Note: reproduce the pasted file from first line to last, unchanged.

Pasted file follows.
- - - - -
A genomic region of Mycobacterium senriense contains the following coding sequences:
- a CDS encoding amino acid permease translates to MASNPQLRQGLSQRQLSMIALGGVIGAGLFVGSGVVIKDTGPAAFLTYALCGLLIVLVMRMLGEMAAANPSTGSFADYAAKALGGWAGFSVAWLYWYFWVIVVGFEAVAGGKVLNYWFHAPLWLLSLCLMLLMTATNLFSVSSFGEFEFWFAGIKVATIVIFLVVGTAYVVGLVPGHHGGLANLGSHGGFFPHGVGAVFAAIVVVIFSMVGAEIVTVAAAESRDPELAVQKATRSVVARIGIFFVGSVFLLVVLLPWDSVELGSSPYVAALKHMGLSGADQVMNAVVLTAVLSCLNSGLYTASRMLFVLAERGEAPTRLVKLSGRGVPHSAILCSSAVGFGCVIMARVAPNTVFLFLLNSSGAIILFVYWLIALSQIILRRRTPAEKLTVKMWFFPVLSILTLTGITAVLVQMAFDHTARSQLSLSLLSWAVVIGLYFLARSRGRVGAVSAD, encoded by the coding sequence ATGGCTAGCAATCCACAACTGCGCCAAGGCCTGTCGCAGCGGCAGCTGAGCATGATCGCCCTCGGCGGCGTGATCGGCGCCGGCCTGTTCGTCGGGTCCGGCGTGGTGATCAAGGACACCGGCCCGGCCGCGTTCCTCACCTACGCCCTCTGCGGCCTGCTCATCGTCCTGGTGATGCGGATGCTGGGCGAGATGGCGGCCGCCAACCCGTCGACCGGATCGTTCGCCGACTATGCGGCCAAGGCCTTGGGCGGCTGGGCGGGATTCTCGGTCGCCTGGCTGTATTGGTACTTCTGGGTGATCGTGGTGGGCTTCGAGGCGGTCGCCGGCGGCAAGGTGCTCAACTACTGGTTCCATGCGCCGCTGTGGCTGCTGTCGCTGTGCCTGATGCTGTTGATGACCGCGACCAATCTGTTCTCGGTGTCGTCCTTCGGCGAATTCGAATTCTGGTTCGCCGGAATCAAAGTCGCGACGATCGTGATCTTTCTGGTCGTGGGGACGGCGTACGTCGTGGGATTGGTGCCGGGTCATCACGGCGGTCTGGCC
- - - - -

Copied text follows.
A genomic region of Mycobacterium senriense contains the following coding sequences:
- a CDS encoding amino acid permease translates to MASNPQLRQGLSQRQLSMIALGGVIGAGLFVGSGVVIKDTGPAAFLTYALCGLLIVLVMRMLGEMAAANPSTGSFADYAAKALGGWAGFSVAWLYWYFWVIVVGFEAVAGGKVLNYWFHAPLWLLSLCLMLLMTATNLFSVSSFGEFEFWFAGIKVATIVIFLVVGTAYVVGLVPGHHGGLANLGSHGGFFPHGVGAVFAAIVVVIFSMVGAEIVTVAAAESRDPELAVQKATRSVVARIGIFFVGSVFLLVVLLPWDSVELGSSPYVAALKHMGLSGADQVMNAVVLTAVLSCLNSGLYTASRMLFVLAERGEAPTRLVKLSGRGVPHSAILCSSAVGFGCVIMARVAPNTVFLFLLNSSGAIILFVYWLIALSQIILRRRTPAEKLTVKMWFFPVLSILTLTGITAVLVQMAFDHTARSQLSLSLLSWAVVIGLYFLARSRGRVGAVSAD, encoded by the coding sequence ATGGCTAGCAATCCACAACTGCGCCAAGGCCTGTCGCAGCGGCAGCTGAGCATGATCGCCCTCGGCGGCGTGATCGGCGCCGGCCTGTTCGTCGGGTCCGGCGTGGTGATCAAGGACACCGGCCCGGCCGCGTTCCTCACCTACGCCCTCTGCGGCCTGCTCATCGTCCTGGTGATGCGGATGCTGGGCGAGATGGCGGCCGCCAACCCGTCGACCGGATCGTTCGCCGACTATGCGGCCAAGGCCTTGGGCGGCTGGGCGGGATTCTCGGTCGCCTGGCTGTATTGGTACTTCTGGGTGATCGTGGTGGGCTTCGAGGCGGTCGCCGGCGGCAAGGTGCTCAACTACTGGTTCCATGCGCCGCTGTGGCTGCTGTCGCTGTGCCTGATGCTGTTGATGACCGCGACCAATCTGTTCTCGGTGTCGTCCTTCGGCGAATTCGAATTCTGGTTCGCCGGAATCAAAGTCGCGACGATCGTGATCTTTCTGGTCGTGGGGACGGCGTACGTCGTGGGATTGGTGCCGGGTCATCACGGCGGTCTGGCC